Most wrist fractures are the result of a break in the radius bone at the radiocarpal joint, known as a distal radius fracture.
Joints Located in Hand
While there are more joints connecting the distal, middle, and proximal phalanges, lets focus on the five joints between the distal carpals of the wrist and the metacarpals of the fingers. These five joints are known as the carpometacarpal joints and each serve seperate purposes. The carpometacarpal joint of the thumb is a saddle joint, which permits the thumb to move forward, backward, and side-to-side. The carpometacarpal joints of the other four fingers are gliding joints, which enables up and down and side-to-side movements. The synovium lines the joints and fills with a lubricating fluid called synovial fluid. Joints with synovium may form balloon like cysts called Ganglion cysts that may require surgical removal.
The ligaments are durable bands of connective tissue that connect the bones and support them in order to keep them in place. The wrist consists of several ligaments that make up several functions of the hand and wrist.
The Ulnocarpal and radioulnar ligaments are two sets of ligaments that provide the main support for the wrist. The scapholunate interosseous ligament and the lunotriquetral interosseous ligament provide stability to the proximal carpal row. This ligament can be divided into three parts: a dorsal, a proximal and a volar ligament.
Volar and dorsal ligaments support each side of the wrist. Volar radiocarpal ligaments supports the palm side of the wrist while the dorsal radiocarpal ligaments supports the back of the wrist.
Radial and ulnar collateral ligaments are a pair of ligaments that work together to secure the bones of the wrist and provide stability. A torn UCL results in Tommy John Surgery.
Collateral ligaments are strong ligaments on either side of the finger and thumb joints. These ligaments prevent sideways movement of the joint to prevent injuries. Ligament injuries are called sprains. The ligaments and tendons inside the wrist play a vital part in our every day activities and overuse can result in common forms of hand pain such as tendinitis or even fractures in extreme cases. The main tendons of the hand are:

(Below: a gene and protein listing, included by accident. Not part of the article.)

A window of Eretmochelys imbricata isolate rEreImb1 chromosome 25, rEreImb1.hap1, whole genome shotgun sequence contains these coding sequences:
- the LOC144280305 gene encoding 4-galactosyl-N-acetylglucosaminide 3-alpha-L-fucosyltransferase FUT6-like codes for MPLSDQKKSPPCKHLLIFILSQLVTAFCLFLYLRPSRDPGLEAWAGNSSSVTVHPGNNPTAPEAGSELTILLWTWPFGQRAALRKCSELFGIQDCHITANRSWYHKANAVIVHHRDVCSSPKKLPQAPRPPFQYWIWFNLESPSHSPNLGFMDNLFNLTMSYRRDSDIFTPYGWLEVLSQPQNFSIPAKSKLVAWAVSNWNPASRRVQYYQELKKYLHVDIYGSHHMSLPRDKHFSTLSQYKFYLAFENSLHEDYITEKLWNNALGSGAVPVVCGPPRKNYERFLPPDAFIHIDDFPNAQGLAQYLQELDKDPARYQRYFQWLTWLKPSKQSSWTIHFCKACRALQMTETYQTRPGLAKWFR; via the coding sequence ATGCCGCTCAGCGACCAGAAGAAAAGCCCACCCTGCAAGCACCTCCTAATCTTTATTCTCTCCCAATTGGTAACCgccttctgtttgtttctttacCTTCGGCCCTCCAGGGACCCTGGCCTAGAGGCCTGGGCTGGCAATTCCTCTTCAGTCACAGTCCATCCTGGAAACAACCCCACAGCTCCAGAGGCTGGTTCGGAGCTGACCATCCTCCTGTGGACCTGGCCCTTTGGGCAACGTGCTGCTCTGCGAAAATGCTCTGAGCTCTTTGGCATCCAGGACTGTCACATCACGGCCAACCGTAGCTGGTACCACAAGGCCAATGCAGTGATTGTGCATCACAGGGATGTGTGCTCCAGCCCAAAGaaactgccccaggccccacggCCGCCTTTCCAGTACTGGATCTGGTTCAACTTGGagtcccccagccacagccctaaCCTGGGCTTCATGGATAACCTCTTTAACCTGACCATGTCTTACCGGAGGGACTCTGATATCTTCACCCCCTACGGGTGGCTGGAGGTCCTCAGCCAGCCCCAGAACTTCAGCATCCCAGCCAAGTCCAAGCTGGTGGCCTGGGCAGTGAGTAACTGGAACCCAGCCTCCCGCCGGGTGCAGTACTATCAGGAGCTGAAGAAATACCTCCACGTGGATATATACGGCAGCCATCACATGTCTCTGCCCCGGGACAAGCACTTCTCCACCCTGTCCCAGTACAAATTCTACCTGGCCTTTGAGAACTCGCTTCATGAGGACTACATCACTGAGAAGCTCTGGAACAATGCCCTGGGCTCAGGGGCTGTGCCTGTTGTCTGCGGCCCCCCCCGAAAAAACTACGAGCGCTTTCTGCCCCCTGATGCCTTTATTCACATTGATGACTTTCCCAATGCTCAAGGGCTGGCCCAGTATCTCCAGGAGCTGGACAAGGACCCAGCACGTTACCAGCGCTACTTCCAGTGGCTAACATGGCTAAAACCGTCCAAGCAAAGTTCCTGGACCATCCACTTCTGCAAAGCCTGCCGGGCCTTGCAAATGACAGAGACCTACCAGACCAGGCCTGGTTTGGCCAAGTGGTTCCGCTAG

The motions of the hand and wrist are powered by tendons, which are cords of connective tissue (simlar to that of a rope) that connect muscles to bones. The tendons that control movement in your hands and wrists, begin at the forearm and insert into the hand bones. No tendons insert into the carpal bones themselves.
There are superficialis tendons that pass through the palm side of the wrist and hand, and attach at the bases of the middle phalanges and there are profundus tendons that act similarly, but rather attach at the bases of the distal phalanges.
Extensor tendons attach to the middle and distal phalanges that work together to bend back the wrist as well as straighten the wrist. The tendons are known as extensor carpi radialis brevis (bend), extensor carpi radialis longus (bend), and extensor carpi ulnaris (straighten).
Flexor tendons are nine long tendons which pass from the forearm through the carpal tunnel of the wrist, allowing it to bend as well. They separate in the palm and attach to the fingers and thumb. These tendons are called the flexor carpi radialis (attached to the distal carpals of the second and third metacarpals) and the flexor carpi ulnaris (attaches to the pisiform and the fifth metacarpal).
Tendons link the muscles to provide force to the joints and bones, providing movement. Tendons and ligaments authorizes simple hand and wrist movements such as opening and closing your hand and bending your fingers. Wrist tendon injuries may involve damage to a tendon, possibly resulting in tendonitis. Outgrowths on the tendon sheath can fill with synovial fluid forming ganglion cysts.
Wrist Bone, joint, tendon, ligament, Issues? Talk to AOA Orthopedic Specialists All Star Orthopedic Hand Team! 817-375-5200